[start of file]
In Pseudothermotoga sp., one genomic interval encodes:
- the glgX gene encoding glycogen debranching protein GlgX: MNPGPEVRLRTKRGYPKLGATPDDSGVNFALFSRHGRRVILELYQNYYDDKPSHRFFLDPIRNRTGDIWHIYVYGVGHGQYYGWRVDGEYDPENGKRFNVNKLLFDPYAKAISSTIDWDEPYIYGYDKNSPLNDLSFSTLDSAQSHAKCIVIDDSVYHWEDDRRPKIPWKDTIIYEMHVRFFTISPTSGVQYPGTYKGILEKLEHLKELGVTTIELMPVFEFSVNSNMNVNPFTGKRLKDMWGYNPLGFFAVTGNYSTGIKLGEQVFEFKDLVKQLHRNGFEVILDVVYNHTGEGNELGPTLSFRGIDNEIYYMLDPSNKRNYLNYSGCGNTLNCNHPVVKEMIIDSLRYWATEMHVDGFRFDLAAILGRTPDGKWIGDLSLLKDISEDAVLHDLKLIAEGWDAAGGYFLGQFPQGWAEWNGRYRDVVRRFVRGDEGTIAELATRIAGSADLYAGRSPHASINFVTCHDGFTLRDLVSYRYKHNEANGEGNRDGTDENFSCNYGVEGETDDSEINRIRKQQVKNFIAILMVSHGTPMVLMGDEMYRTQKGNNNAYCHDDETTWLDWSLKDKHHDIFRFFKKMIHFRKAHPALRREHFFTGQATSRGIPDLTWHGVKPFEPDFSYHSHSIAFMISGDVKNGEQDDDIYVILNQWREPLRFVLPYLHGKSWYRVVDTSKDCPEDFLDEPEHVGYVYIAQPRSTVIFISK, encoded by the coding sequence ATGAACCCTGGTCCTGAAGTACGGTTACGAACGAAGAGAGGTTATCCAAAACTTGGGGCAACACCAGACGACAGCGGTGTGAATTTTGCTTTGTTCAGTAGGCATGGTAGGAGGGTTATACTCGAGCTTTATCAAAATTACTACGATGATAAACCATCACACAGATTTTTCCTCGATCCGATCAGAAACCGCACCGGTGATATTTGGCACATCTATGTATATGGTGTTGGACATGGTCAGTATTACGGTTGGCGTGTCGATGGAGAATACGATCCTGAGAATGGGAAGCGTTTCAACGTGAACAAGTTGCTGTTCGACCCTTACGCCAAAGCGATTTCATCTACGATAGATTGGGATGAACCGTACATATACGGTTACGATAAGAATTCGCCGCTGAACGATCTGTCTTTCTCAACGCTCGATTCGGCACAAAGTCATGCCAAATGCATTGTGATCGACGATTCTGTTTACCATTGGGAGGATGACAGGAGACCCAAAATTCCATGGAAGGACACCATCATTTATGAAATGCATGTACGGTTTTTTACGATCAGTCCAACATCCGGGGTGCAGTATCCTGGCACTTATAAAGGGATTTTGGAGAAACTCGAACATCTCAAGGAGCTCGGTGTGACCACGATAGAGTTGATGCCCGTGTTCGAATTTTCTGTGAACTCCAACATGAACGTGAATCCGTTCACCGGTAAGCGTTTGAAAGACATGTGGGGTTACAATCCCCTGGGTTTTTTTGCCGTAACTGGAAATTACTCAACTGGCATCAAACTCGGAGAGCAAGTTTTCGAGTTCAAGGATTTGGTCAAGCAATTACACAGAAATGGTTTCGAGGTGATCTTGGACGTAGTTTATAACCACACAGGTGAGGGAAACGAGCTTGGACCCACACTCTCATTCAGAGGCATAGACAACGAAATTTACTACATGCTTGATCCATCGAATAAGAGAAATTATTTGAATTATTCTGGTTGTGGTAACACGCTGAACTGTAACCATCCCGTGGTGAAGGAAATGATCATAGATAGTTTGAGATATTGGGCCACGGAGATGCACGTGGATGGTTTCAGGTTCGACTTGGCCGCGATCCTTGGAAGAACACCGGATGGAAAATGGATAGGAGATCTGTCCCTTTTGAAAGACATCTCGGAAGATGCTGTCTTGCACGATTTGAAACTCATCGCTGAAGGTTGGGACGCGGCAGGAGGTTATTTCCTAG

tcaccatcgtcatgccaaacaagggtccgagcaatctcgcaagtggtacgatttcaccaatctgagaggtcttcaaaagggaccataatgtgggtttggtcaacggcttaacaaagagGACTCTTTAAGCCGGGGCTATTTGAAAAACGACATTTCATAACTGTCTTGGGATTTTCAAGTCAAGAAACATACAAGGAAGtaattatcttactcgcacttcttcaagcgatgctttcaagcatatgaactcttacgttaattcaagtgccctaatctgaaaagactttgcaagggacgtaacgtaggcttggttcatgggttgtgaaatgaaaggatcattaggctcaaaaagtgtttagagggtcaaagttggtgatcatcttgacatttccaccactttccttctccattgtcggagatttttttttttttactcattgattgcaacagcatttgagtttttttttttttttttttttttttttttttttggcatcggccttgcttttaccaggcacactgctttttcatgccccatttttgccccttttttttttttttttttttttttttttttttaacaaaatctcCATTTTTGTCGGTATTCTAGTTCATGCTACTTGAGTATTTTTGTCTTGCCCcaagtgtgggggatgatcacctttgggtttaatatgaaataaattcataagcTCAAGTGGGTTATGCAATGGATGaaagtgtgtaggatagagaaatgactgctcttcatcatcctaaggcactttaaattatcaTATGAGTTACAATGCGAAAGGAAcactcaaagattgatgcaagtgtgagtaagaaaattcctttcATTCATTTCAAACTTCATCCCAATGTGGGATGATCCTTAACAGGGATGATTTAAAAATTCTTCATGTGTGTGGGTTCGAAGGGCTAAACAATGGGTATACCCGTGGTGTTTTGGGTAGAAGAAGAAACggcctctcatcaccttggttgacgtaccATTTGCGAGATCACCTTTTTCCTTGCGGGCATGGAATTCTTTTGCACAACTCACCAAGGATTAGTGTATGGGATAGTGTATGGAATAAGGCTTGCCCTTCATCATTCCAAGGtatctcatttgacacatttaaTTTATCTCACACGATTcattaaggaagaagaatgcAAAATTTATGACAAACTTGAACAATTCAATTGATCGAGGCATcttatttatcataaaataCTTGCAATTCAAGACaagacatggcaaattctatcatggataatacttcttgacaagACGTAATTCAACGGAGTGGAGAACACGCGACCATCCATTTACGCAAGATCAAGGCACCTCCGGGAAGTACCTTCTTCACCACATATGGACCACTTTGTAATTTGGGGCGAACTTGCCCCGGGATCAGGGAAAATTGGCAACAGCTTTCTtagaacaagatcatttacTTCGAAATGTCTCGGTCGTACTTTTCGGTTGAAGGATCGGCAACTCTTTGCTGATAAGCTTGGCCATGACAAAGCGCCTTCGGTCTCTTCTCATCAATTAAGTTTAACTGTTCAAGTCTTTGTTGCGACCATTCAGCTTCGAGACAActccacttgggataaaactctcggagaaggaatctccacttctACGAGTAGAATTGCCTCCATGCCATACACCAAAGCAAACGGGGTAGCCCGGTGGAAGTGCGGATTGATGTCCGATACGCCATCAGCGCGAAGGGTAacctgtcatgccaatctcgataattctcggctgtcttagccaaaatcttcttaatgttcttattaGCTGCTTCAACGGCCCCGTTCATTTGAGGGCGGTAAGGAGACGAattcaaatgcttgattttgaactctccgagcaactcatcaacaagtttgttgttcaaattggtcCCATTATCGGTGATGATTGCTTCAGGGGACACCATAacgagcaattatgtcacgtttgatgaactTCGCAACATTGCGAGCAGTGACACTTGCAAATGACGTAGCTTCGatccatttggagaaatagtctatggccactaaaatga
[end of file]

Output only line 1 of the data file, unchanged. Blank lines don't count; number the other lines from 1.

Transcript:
In Pseudothermotoga sp., one genomic interval encodes: